The Bonkers LG Wing: Pretty Fly for a Smartphone

Illustration for article titled The Bonkers LG Wing: Pretty Fly for a Smartphone
Photo: LG

Between the Surface Duo, ZTE Axon 20, Galaxy Z Flip, and others, we’ve seen a lot of phones with unusual designs in 2020, but the new LG Wing might be the boldest and wackiest of them all.

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Sporting a swiveling 6.8-inch primary OLED display, the LG Wing sort of seems like a modern interpretation of the classic Sidekick, except that instead of hiding a physical keyboard, the Wing’s main screen rotates into a T-shape to reveal a 3.9-inch OLED Second Screen.

Depending on your needs, the Wing’s Second Screen can be used like any other to check messages, look up directions on a map, or answer calls. However, the Wing also includes some special customizations like Multi App which should let you launch two apps across both displays with a single button press, or the ability to use the Second Screen display as a dedicated media controller when listening to movies or watching videos. You can even flip the phone upside down into an inverted cross while typing, to get a full landscape keyboard while your messages appear in the smaller screen above.

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Illustration for article titled The Bonkers LG Wing: Pretty Fly for a Smartphone
Photo: LG

The most innovative use of the Wing’s Second Screen is the way it works in tandem with the phone’s triple rear cameras, essentially turning the Wing into a portable vlogging camera. That’s because in addition to a 64-MP main cam and a 13-MP ultra-wide cam, the Wing also comes with a 12-MP “Ultra Wide Big Pixel” cam that features five-axis image stabilization and a special Gimbal Mode, complete with a virtual joystick that lets you control the camera and do typical gimbal things like pan, tilt, or lock onto and follow your subject. And while you’re doing all of that, the Wing’s Second Screen provides a secure way to hold the phone while still letting you film in landscape orientation. No need to go vertical.

Meanwhile in front, instead of relying on a notch or a punch-hole for its selfie cam, the Wing features a motorized pop-up cam to help reduce distractions and really maximize that large 6.8-inch screen. And for anyone considering using the Wing as a vlogging camera, it even comes with a special recording mode that captures video from both the front selfie cam and one of the phone’s rear cameras simultaneously.

Illustration for article titled The Bonkers LG Wing: Pretty Fly for a Smartphone
Photo: LG
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On the inside, while the Wing doesn’t have full flagship-level specs, it does come with 5G support (both sub 6Ghz and mmWave) thanks to its Snapdragon 765G processor. You also get a solid 8 GB of RAM, 256 GB of base storage, a microSD card slot, and a decent-sized 4,000 mAh battery. Also, despite having two screens stacked on top of each other, the 10.9 mm thick LG Wing isn’t that much thicker than a more traditional 6.8-inch phone like the OnePlus 8 Pro (which measures 8.5 mm thick). Sadly, unlike many LG phones of the past, the Wing doesn’t come with a built-in high-def DAC or a headphone jack.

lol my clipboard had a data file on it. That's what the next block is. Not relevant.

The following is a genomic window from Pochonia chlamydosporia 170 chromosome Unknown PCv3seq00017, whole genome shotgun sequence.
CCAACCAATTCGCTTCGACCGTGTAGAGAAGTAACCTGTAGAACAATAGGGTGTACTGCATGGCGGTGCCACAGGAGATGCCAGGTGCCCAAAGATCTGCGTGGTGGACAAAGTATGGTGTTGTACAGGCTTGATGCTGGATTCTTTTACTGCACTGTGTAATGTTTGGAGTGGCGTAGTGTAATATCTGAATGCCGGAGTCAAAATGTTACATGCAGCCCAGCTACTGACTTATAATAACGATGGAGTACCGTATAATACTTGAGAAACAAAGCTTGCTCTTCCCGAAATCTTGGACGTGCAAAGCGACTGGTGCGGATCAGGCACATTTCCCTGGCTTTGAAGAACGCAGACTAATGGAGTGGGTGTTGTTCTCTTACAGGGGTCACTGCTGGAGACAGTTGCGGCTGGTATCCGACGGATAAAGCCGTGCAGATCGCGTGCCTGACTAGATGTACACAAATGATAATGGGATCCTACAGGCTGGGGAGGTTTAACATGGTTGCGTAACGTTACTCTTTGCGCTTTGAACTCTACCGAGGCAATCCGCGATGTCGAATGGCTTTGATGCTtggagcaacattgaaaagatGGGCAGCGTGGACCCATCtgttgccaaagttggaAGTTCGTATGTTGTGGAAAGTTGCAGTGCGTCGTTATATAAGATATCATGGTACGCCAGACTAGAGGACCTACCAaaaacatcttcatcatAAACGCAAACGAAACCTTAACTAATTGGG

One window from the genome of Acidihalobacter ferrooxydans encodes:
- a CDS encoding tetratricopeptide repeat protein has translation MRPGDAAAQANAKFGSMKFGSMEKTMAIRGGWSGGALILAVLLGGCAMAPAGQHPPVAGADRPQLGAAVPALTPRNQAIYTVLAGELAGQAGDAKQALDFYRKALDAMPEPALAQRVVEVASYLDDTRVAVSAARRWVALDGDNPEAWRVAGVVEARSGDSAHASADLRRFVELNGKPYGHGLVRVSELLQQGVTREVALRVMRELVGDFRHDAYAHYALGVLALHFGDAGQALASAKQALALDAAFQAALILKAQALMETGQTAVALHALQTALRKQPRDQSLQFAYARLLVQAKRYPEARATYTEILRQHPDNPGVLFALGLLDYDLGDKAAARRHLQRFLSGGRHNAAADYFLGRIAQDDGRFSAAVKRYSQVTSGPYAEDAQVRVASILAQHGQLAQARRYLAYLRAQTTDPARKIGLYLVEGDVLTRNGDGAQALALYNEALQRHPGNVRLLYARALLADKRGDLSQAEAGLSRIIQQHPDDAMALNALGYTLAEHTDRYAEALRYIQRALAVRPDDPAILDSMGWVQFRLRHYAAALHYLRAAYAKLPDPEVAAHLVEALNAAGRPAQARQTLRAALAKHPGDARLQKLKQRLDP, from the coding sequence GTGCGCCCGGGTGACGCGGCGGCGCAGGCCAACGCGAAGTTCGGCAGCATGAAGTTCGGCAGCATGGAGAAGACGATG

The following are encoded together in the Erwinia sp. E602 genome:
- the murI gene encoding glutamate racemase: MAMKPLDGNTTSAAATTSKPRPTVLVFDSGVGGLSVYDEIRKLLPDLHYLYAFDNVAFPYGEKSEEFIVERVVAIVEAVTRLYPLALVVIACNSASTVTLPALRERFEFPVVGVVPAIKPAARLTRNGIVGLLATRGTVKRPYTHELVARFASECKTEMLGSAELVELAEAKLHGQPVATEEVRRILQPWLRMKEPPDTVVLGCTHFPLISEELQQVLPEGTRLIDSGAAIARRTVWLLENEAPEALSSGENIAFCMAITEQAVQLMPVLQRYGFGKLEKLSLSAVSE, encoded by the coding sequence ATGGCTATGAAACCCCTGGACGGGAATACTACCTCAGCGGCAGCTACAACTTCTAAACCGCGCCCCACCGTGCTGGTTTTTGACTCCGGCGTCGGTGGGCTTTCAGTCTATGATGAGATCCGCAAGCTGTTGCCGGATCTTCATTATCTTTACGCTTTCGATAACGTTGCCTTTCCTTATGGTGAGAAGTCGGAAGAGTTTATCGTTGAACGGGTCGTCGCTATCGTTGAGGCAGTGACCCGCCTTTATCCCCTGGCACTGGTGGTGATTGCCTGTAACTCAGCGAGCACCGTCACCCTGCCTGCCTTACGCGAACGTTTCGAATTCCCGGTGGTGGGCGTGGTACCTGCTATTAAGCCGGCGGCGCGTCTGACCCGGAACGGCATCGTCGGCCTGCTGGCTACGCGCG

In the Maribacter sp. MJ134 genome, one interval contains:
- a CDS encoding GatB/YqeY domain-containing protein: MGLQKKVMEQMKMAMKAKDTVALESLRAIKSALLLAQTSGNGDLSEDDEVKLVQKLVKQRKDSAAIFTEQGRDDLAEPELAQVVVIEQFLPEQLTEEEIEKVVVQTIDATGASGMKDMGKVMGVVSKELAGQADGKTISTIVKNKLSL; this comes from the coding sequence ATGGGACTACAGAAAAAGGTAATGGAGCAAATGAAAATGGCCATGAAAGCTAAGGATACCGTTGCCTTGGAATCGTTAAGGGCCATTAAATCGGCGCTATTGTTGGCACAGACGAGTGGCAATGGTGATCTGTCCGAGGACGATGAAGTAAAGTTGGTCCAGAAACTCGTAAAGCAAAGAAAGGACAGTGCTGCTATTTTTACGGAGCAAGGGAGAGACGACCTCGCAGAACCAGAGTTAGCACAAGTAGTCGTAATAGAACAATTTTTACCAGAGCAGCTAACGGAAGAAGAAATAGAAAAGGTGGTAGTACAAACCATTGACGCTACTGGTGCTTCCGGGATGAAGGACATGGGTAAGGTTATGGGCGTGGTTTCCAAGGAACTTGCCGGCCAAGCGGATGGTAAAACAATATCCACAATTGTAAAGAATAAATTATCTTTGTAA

But to me, the most exciting part of all this is that after several generations of G and V-series phones that made it seem like LG was afraid of rocking the boat, it feels like LG is ready to have some fun again. As the first phone developed as part of LG’s new Explorer Project, the Wing was designed as a way to break away from traditional smartphone design and try something new. And with the rise of vlogging and traditional camera companies like Sony coming up with cool new cameras like the ZV-1, the LG Wing is a clever (though potentially somewhat niche) and even more portable alternative to a standard compact camera.

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Unfortunately, LG has yet to reveal official pricing or availability info for the Wing, but we’re expecting to hear more sometime later this fall.

Senior reporter at Gizmodo, formerly Tom's Guide and Laptop Mag. Was an archery instructor and a penguin trainer before that.

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DISCUSSION

Glad to see some creativity and weirdness in phone design again. If you look at cellphones from the mid/early aughts, they were undergoing a Cambrian explosion of weird designs. Nokia was making phones that looked like camcorders and lipstick cases. Then the iPhone landed like an asteroid (to mix geological metaphors) and everything had to be a slab of shiny black glass. I use an iPhone and I like it, but it has limited creativity throughout the industry.